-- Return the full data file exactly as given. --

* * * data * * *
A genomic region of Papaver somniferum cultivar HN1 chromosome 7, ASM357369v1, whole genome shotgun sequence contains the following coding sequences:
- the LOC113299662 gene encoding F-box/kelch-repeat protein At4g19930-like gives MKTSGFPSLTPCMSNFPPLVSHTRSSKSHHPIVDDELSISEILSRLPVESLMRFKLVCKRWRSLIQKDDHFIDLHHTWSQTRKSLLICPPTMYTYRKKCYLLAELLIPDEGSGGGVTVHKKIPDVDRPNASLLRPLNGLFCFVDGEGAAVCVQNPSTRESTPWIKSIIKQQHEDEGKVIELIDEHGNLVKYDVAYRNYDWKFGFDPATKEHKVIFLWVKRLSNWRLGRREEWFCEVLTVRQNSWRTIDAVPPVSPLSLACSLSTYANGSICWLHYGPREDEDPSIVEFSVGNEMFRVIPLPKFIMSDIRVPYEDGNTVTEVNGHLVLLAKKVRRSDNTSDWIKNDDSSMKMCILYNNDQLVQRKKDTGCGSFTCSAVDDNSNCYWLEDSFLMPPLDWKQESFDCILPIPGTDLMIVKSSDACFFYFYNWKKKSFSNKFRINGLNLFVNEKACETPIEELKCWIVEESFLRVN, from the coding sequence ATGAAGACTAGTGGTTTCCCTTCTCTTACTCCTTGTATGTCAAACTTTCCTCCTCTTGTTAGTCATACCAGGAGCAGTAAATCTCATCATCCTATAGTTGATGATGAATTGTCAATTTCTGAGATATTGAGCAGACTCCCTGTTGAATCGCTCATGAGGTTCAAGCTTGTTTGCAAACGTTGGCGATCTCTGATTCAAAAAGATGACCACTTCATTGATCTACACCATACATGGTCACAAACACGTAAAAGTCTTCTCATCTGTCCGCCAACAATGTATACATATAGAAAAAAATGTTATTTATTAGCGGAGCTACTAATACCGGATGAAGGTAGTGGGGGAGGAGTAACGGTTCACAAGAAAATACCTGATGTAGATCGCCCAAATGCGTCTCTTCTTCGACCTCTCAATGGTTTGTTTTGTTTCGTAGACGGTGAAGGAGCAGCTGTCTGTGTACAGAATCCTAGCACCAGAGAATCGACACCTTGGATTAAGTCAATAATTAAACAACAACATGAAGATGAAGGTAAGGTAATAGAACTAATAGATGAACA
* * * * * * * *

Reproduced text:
A genomic region of Papaver somniferum cultivar HN1 chromosome 7, ASM357369v1, whole genome shotgun sequence contains the following coding sequences:
- the LOC113299662 gene encoding F-box/kelch-repeat protein At4g19930-like gives MKTSGFPSLTPCMSNFPPLVSHTRSSKSHHPIVDDELSISEILSRLPVESLMRFKLVCKRWRSLIQKDDHFIDLHHTWSQTRKSLLICPPTMYTYRKKCYLLAELLIPDEGSGGGVTVHKKIPDVDRPNASLLRPLNGLFCFVDGEGAAVCVQNPSTRESTPWIKSIIKQQHEDEGKVIELIDEHGNLVKYDVAYRNYDWKFGFDPATKEHKVIFLWVKRLSNWRLGRREEWFCEVLTVRQNSWRTIDAVPPVSPLSLACSLSTYANGSICWLHYGPREDEDPSIVEFSVGNEMFRVIPLPKFIMSDIRVPYEDGNTVTEVNGHLVLLAKKVRRSDNTSDWIKNDDSSMKMCILYNNDQLVQRKKDTGCGSFTCSAVDDNSNCYWLEDSFLMPPLDWKQESFDCILPIPGTDLMIVKSSDACFFYFYNWKKKSFSNKFRINGLNLFVNEKACETPIEELKCWIVEESFLRVN, from the coding sequence ATGAAGACTAGTGGTTTCCCTTCTCTTACTCCTTGTATGTCAAACTTTCCTCCTCTTGTTAGTCATACCAGGAGCAGTAAATCTCATCATCCTATAGTTGATGATGAATTGTCAATTTCTGAGATATTGAGCAGACTCCCTGTTGAATCGCTCATGAGGTTCAAGCTTGTTTGCAAACGTTGGCGATCTCTGATTCAAAAAGATGACCACTTCATTGATCTACACCATACATGGTCACAAACACGTAAAAGTCTTCTCATCTGTCCGCCAACAATGTATACATATAGAAAAAAATGTTATTTATTAGCGGAGCTACTAATACCGGATGAAGGTAGTGGGGGAGGAGTAACGGTTCACAAGAAAATACCTGATGTAGATCGCCCAAATGCGTCTCTTCTTCGACCTCTCAATGGTTTGTTTTGTTTCGTAGACGGTGAAGGAGCAGCTGTCTGTGTACAGAATCCTAGCACCAGAGAATCGACACCTTGGATTAAGTCAATAATTAAACAACAACATGAAGATGAAGGTAAGGTAATAGAACTAATAGATGAACA